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January 09, 2012 2:40 PM Daley to depart as WH Chief of Staff

By Steve Benen

Bill Daley’s tenure as White House chief of staff has proven to be more difficult than administration insiders had expected. When he was brought in, Daley, a former Commerce Secretary and banking executive, was supposed to help improve relations with Congress, set the stage for constructive negotiations with Republicans, and strengthen White House ties with business leaders.

It was practically a replay of the Clinton White House’s post-1994 strategy. It made a degree of sense that President Obama and his team brought in a leading Clinton guy to execute that strategy.

The effort didn’t go well. Congressional Democrats have found Daley hard to work with (Harry Reid, in particular, was known to have complained about Daley directly to the president); Republicans don’t want to negotiate with anyone about anything, and the White House has adopted a more combative tone overall.

In November, Daley’s responsibilities “shifted” and management of the day-to-day operations of the White House was given to Pete Rouse. In about a half-hour, the president will announce that Daley is taking the next step and leaving the West Wing altogether.

William Daley is stepping down as White House chief of staff and budget director Jack Lew is taking over the President Obama’s team as it heads into a tough election year, senior administration officials say.

Daley gave his letter of resignation to the president in a private meeting in the Oval Office last week, recounting the administration’s successes of his one year on the job and saying it was time for him to return to his hometown of Chicago.

The formal change won’t occur until later this month — after the State of the Union and OMB’s budget proposal — but since Daley hasn’t really been managing the West Wing anyway, this would appear to affect Lew far more than the current chief of staff.

As someone who was less than thrilled when Daley got the job, I’m not exactly sorry to hear the news. What’s more, I’ve liked Lew, and have no doubt he’ll be excellent in this role.

My larger concern is that Lew is a great OMB chief, and getting the Senate to confirm his replacement, whomever that may be, is going to be exceedingly unpleasant.

Regardless, I’m rather pleased with the news. The White House has been largely on the right track lately — payroll fight, mercury emissions, CFPB recess appointments, etc. — and Lew seems likely to help keep it that way.

Steve Benen is a contributing writer to the Washington Monthly, joining the publication in August, 2008 as chief blogger for the Washington Monthly blog, Political Animal.

Comments

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  • jjm on January 09, 2012 4:13 PM:

    Likely to be a good move.

    It looks to me that Daley was shocked by the unmitigated ferocity of Obama hatred among Republicans--they weren't interested in helping the country, or even helping business the way they used to. He must have gotten very tired of dealing with real monsters.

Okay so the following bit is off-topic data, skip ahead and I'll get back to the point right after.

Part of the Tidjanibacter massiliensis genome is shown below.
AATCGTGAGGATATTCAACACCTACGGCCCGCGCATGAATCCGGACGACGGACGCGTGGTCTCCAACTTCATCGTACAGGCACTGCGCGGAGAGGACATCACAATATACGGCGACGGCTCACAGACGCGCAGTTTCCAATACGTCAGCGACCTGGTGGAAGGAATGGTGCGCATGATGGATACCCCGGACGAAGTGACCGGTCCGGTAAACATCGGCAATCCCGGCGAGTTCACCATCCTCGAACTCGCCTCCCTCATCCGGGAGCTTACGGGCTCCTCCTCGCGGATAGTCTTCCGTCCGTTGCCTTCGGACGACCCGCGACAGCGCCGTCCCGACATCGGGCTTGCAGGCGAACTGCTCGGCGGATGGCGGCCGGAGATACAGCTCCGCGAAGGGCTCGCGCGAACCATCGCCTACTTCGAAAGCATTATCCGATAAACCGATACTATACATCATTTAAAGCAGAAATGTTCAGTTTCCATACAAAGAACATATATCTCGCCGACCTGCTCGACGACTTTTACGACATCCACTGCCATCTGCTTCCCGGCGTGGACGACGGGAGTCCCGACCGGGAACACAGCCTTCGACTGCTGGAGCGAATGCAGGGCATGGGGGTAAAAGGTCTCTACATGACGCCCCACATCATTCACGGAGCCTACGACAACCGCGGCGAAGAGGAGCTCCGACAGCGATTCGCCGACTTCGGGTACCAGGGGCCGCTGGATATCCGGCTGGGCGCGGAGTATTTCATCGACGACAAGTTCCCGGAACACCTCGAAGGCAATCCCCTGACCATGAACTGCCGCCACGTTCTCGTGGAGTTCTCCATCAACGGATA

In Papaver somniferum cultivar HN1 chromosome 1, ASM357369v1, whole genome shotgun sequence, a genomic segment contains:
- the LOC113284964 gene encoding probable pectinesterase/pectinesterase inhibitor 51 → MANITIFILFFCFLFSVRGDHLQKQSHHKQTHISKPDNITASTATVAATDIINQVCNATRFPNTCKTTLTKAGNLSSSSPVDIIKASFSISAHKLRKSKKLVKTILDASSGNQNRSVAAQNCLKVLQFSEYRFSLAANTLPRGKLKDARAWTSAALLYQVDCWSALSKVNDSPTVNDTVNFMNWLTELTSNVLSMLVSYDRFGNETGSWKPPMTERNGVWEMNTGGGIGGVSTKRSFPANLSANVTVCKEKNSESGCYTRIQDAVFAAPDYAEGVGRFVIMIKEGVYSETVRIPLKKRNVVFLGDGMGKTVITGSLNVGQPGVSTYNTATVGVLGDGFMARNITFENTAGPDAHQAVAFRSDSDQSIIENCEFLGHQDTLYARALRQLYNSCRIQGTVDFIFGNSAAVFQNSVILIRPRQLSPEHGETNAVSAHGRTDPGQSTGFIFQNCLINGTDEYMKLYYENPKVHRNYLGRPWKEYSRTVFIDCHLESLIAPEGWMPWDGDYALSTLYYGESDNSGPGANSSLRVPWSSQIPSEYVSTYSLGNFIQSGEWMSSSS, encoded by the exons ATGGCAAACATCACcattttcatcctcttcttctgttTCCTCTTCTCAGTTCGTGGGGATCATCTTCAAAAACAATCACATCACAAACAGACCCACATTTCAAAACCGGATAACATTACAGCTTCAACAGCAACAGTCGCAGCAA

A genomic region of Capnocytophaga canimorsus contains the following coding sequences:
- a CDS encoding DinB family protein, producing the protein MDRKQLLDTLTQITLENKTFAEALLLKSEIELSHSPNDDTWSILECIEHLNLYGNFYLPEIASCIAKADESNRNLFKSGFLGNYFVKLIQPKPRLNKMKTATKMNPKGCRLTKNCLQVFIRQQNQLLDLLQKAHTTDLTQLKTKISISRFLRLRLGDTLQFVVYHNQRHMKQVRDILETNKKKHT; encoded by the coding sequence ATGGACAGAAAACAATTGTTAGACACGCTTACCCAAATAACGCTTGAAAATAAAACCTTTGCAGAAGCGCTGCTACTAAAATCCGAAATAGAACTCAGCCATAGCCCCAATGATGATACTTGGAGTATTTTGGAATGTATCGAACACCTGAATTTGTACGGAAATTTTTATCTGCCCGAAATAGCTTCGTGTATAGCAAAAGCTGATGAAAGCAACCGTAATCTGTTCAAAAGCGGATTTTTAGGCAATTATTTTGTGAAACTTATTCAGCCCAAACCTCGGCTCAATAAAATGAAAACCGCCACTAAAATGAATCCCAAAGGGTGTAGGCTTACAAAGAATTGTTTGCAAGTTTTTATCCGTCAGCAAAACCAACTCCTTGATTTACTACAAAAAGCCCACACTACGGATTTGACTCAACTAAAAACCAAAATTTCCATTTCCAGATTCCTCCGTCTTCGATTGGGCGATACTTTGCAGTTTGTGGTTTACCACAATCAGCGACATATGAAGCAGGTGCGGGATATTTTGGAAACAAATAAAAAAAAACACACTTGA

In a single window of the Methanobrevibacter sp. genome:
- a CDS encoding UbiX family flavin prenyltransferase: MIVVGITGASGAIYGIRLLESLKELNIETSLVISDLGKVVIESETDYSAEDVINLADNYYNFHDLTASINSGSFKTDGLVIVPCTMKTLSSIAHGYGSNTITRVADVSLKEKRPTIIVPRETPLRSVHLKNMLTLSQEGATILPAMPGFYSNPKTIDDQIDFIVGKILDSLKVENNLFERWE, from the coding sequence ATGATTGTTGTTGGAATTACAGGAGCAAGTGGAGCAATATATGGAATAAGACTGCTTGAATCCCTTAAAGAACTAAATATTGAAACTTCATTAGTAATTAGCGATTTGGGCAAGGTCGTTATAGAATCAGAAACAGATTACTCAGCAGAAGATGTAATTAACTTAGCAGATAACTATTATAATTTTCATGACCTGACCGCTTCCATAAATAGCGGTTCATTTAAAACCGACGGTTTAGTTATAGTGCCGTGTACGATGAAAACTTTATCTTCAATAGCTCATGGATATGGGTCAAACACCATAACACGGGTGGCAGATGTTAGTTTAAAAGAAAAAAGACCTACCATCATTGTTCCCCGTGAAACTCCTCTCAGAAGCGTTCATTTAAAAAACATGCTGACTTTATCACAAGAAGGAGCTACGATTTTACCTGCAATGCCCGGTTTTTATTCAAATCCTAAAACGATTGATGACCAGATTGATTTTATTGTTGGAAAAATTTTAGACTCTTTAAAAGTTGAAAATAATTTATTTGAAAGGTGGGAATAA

• Jamie on January 09, 2012 4:31 PM:

    well I was pretty disappointed by Daley. But I'm not sure anyone else can do any better.

  • cat48 on January 09, 2012 4:51 PM:

    I think Lew will do fine. He has to deal with Congress all the time & he's well liked in Congress. Daley was not, especially by Dems.

    One of his first jobs was Policy Advisor to Speaker Tip O'Neill. Lot's of time working with both Chambers. It should go better now.

  • T2 on January 09, 2012 4:57 PM:

    Daley has been named co-chair of the Obama re-election campaign. Seems strange, given the high-five-ing that seems to be going on among Dems regarding his resignation as CoS.

  • chi res on January 09, 2012 6:10 PM:

    It looks to me that Daley was shocked by the unmitigated ferocity of Obama hatred among Republicans

    Growing up in Chicago's Bridgeport neighborhood, racism, no matter how sugar-coated, comes as no "shock" to any of the Daley clan.

  • TCinLA on January 09, 2012 6:11 PM:

    Don't let the door hit your ass on the way out, you @#$#@!! Daley PoS. Follow up with a long walk off a short pier in Lake Michigan. Please.

    At least Obama's finally figured out he needs actual Democrats running things, rather than DINO Clintonista traitors like this moron.

  • GCS on January 09, 2012 10:49 PM:

    Change is on the way!

    Having a Citigroup guy replace a JPMorgan guy is bound to make a big difference.

    How could this possibly go wrong?

  • tko on January 10, 2012 12:10 AM:

    "The White House has been largely on the right track lately"

    Yeah, too bad it took the election looming on the horizon to bring about this seismic shift from trying to emulate Ronald Reagan.

    As for Daley, I'm sure there will be a place for him at GE Capital or Citi now that he had his turn in the revolving door.

  • Cranky Observer on January 10, 2012 7:09 AM:

    > It looks to me that Daley was shocked by the
    > unmitigated ferocity of Obama hatred among
    > Republicans--they weren't interested in helping
    > the country, or even helping business the way
    > they used to. He must have gotten very tired
    > of dealing with real monsters.

    I suspect Daley was more shocked by the fact that there were and are Democrats, progressives, and liberals out there who don't think that the President they worked so hard to elect should be governing as a center-right Republican, and who were increasingly vocal and direct about saying so.

    Cranky

  • chi res on January 10, 2012 9:32 AM:

    I suspect Daley was more shocked...

    Yeah, because given his political education in Chicago, Daley probably knew nothing about intra-party politics. Probably never ever heard whiners from the left fringe before.

    Right.

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